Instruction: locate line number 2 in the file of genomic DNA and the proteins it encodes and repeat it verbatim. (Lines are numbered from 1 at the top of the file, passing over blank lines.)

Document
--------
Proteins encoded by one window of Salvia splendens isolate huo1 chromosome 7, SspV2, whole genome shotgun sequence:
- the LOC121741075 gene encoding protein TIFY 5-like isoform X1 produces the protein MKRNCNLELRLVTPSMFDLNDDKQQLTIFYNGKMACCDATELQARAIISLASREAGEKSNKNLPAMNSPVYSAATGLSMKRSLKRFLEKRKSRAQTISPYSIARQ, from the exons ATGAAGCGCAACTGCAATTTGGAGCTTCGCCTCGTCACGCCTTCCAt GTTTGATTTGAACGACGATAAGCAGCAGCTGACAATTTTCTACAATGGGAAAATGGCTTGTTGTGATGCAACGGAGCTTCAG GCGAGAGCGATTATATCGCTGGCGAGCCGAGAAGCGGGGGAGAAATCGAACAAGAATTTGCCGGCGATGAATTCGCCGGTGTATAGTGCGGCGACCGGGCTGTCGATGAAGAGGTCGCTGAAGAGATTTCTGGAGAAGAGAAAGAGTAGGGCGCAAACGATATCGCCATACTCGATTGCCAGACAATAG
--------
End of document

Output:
- the LOC121741075 gene encoding protein TIFY 5-like isoform X1 produces the protein MKRNCNLELRLVTPSMFDLNDDKQQLTIFYNGKMACCDATELQARAIISLASREAGEKSNKNLPAMNSPVYSAATGLSMKRSLKRFLEKRKSRAQTISPYSIARQ, from the exons ATGAAGCGCAACTGCAATTTGGAGCTTCGCCTCGTCACGCCTTCCAt GTTTGATTTGAACGACGATAAGCAGCAGCTGACAATTTTCTACAATGGGAAAATGGCTTGTTGTGATGCAACGGAGCTTCAG GCGAGAGCGATTATATCGCTGGCGAGCCGAGAAGCGGGGGAGAAATCGAACAAGAATTTGCCGGCGATGAATTCGCCGGTGTATAGTGCGGCGACCGGGCTGTCGATGAAGAGGTCGCTGAAGAGATTTCTGGAGAAGAGAAAGAGTAGGGCGCAAACGATATCGCCATACTCGATTGCCAGACAATAG